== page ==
Ghidorah, The Three-Headed Monster (Japan 1965)

Rating: ***
Alternate Title: Ghidrah, The Three Headed Monster
Review Date: 7/7/02
Director: Ishiro Honda
Music: Akira Ifukube
Cast: Yosuke Natsuki, Yuriko Hoshi, Hiroshi Koizumi, Akiko Wakabayashi, Akihiko Hirata, Takashi Shimura

As the people of Earth desperately try to make contact with aliens from other worlds, an unusual meteor crashes in the mountains. At the same time, the Princess of Sergina (Akiko Wakabayashi) leaps out of an airplane just before it's blown up by assassins. She miraculously survives the fall, and starts claiming that she's a prophet from Venus (or Mars in the original American version). As she predicts doom for the planet, the mighty King Ghidorah hatches from the crashed meteor, while Rodan and Godzilla beat each other up for no apparent reason. Recognizing the terrible threat that Ghidorah presents, Mothra shows up and tries to convince Godzilla and Rodan to team up against him for the sake of the planet. They laugh at her and refuse to cooperate, until she starts getting picked on by the powerful Ghidorah. That's when they all join forces to send the three-headed monster back into space.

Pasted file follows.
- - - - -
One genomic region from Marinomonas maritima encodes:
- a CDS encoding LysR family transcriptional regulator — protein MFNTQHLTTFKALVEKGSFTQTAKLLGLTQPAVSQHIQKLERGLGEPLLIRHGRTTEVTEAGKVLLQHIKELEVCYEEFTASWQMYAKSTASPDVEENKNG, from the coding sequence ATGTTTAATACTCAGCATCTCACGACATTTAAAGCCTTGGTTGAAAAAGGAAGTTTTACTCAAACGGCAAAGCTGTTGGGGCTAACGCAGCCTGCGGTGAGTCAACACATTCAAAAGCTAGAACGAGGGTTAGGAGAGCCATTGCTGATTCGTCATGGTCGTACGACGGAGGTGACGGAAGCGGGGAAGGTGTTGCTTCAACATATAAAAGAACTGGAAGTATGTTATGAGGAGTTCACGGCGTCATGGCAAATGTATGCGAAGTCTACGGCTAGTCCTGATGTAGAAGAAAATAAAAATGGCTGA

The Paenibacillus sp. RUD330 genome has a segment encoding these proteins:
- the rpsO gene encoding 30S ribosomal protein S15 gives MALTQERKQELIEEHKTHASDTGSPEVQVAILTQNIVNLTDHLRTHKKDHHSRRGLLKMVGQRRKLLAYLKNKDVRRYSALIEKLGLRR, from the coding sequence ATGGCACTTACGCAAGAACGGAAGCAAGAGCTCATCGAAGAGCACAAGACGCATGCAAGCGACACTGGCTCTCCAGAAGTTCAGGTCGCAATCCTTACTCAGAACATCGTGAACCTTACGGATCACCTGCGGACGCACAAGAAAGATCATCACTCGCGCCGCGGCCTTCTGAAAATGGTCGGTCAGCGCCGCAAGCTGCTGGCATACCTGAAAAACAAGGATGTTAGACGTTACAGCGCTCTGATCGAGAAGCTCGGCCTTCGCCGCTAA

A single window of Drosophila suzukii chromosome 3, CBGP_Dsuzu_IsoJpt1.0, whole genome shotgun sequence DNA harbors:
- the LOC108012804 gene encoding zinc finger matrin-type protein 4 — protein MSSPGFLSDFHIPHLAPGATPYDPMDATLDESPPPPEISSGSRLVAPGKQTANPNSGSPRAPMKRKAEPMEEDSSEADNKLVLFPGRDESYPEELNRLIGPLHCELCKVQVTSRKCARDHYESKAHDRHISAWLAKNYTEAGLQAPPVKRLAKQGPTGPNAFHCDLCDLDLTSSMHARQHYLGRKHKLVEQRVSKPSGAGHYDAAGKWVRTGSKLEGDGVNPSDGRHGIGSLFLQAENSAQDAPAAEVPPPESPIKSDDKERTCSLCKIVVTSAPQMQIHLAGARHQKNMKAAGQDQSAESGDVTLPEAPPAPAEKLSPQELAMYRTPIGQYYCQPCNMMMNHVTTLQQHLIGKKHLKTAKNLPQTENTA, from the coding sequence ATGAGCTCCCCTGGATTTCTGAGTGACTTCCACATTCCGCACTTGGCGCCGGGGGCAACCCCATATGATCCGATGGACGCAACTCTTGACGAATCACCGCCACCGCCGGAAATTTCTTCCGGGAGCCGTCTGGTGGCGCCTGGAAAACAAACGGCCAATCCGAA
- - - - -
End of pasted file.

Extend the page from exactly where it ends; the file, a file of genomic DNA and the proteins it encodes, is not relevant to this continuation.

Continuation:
This film represents a turning point for Godzilla, as he finally becomes recognized as a "good" monster. It's also the first film in the series that doesn't include any military intervention, which is disappointing because those miniature models are always so fun to watch. Instead, we're treated to the series' biggest monster brawl to date, which is a total treat. The explosive destruction caused by Ghidorah is very impressive, and would unfortunately get recycled in nearly every film that followed. It's also interesting to note that this is first time the monsters are given personalities, which gives them a more kid-friendly appeal. Godzilla and Rodan humorously taunt each other and even laugh at each other when Mothra covers them in silk. Hiroshi Koizumi returns as Professor Miura from "Mothra Vs. Godzilla" (1964), while cute and perky Yuriko Hoshi returns as... someone else. This time she plays a news reporter named Naoko who is trying to track down the Venusian prophet for a spot on her TV show. Akihiko Hirata and Takashi Shimura from the original "Godzilla" (1954) round out the cast of familiar faces in supporting roles.